And who knows just how many of the people driving past the American Atheists billboards did give tangible aid and then when they realized the limits even of their money to help they also took a shot on prayer just in case that might also help? Such people don’t need to be condescended to that they don’t care about “real help”. A lot of people who resort to prayer are kitchen sink types willing to do anything to achieve the good, even desperate long shots like prayer.

They’re usually not fools who just wait on magic when tangible resources are available. And neither do the countless people who tweeted “Pray for the Philippines” need to be chastised. Expressions of solidarity matter to people. And since we’re looking at a country that is 95% Christian and, as of a 2000 census had only .7% people who either specified no religion or outright claimed to have no religion, it is fairly reasonable to expect that the prayers by the average Fillippino who learned of them were taken as an appreciated global expression of sorrow, love, and hope for their well being, rather than as an expression of religious people’s indifference to giving “real help”. The implied claim that somehow those calls for prayers stopped religious people in any significant numbers from actually helping with material aid where they might otherwise would have is sorely lacking in evidence. And unless it can be demonstrated, it’s fairly insulting and condescending to praying people to assume it.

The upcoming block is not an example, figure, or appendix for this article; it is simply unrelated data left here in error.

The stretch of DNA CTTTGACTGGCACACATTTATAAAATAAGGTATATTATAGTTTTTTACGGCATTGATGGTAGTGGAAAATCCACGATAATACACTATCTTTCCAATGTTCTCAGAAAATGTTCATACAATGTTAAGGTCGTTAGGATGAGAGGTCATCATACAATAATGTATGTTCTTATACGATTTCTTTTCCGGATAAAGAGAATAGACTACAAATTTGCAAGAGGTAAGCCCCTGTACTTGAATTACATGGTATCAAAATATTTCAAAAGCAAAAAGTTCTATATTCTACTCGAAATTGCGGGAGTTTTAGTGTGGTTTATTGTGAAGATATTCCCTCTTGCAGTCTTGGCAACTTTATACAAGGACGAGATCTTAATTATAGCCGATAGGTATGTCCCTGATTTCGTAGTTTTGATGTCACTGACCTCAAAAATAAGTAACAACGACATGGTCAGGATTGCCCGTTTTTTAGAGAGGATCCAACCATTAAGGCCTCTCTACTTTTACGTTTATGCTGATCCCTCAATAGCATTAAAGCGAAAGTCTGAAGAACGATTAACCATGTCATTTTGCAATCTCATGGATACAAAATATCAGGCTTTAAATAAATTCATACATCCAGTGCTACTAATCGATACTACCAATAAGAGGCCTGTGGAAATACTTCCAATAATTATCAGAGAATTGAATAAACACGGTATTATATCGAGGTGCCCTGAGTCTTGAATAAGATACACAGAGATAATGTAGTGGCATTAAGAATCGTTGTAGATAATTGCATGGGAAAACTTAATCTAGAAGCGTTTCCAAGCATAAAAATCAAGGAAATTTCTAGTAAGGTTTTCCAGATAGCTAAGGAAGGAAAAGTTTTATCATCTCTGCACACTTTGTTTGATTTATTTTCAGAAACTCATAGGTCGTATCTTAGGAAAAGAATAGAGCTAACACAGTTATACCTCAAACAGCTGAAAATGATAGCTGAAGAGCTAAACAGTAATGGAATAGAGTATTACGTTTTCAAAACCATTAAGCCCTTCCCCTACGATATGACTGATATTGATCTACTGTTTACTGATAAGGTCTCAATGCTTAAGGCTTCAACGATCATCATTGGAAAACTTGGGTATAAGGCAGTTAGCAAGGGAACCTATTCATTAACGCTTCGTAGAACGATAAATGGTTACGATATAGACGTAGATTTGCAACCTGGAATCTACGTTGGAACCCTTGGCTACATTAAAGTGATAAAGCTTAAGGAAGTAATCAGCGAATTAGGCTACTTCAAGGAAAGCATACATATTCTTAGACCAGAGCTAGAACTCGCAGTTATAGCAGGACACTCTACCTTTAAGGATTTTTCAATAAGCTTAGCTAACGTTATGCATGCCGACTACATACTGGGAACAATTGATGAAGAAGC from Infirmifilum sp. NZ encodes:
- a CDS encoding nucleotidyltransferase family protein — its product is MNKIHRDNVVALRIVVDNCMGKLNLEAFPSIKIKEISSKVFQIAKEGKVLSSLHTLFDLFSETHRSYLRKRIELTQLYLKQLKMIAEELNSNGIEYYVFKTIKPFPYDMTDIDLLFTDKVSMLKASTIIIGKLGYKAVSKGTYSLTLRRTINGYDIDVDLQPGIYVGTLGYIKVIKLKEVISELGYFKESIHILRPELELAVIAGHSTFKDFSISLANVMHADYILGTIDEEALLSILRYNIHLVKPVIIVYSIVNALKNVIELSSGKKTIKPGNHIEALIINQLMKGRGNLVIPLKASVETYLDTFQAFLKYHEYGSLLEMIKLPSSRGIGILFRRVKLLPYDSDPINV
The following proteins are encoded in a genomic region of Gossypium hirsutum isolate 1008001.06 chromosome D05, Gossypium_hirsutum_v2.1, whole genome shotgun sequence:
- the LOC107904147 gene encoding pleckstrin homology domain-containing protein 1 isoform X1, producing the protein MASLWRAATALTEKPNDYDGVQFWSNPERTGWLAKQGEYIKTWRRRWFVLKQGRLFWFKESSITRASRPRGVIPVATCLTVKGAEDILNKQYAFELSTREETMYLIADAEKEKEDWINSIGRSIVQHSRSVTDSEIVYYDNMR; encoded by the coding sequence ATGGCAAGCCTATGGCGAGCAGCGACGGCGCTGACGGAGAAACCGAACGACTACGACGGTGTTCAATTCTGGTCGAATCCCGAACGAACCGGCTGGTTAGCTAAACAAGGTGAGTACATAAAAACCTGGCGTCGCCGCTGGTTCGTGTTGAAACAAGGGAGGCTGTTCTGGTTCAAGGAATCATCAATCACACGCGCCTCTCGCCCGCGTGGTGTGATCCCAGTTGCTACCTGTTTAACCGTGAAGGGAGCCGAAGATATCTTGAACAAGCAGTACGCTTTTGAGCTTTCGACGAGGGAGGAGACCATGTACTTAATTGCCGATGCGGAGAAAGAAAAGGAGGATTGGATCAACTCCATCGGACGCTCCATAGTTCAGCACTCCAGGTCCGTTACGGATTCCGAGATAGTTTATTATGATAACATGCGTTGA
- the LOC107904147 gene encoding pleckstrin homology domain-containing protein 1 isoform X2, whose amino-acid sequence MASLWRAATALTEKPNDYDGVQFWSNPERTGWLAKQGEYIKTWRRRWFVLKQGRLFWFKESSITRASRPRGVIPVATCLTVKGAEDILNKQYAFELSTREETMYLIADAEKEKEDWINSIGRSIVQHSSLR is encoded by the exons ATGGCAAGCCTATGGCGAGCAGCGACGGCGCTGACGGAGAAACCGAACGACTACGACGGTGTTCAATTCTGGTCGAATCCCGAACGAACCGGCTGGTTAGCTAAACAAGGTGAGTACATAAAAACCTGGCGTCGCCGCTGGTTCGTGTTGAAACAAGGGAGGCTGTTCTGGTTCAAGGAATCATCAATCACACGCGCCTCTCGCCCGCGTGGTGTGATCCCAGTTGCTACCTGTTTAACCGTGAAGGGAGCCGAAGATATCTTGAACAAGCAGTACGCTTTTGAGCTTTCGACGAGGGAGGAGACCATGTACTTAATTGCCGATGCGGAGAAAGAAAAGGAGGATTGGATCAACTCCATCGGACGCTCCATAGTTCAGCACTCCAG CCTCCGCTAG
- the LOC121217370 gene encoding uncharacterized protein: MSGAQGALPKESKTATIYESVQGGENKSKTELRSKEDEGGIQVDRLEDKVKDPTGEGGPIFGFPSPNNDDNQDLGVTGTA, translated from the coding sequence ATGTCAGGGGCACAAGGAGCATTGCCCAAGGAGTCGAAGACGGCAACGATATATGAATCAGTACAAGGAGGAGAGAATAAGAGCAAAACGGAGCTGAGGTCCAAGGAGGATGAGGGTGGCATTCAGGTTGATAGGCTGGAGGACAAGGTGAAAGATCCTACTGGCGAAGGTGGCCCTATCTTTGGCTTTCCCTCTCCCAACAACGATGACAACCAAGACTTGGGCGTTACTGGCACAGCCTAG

And, in fact, it is quite likely that plenty of people in the Philippines want religious support and resources as they deal with the existential horror they are suffering. As one book once put it, “man does not live on bread alone”. People have psychological, “spiritual”, and philosophical needs, in addition to their material ones–even in the wake of tragedy. In fact, especially in the wake of tragedy. And, whether we like it or not, a sizable proportion of human beings prove regularly and adamantly religious in nature and find any manner of solace, resilience, and hope in dark times through the use of religious resources.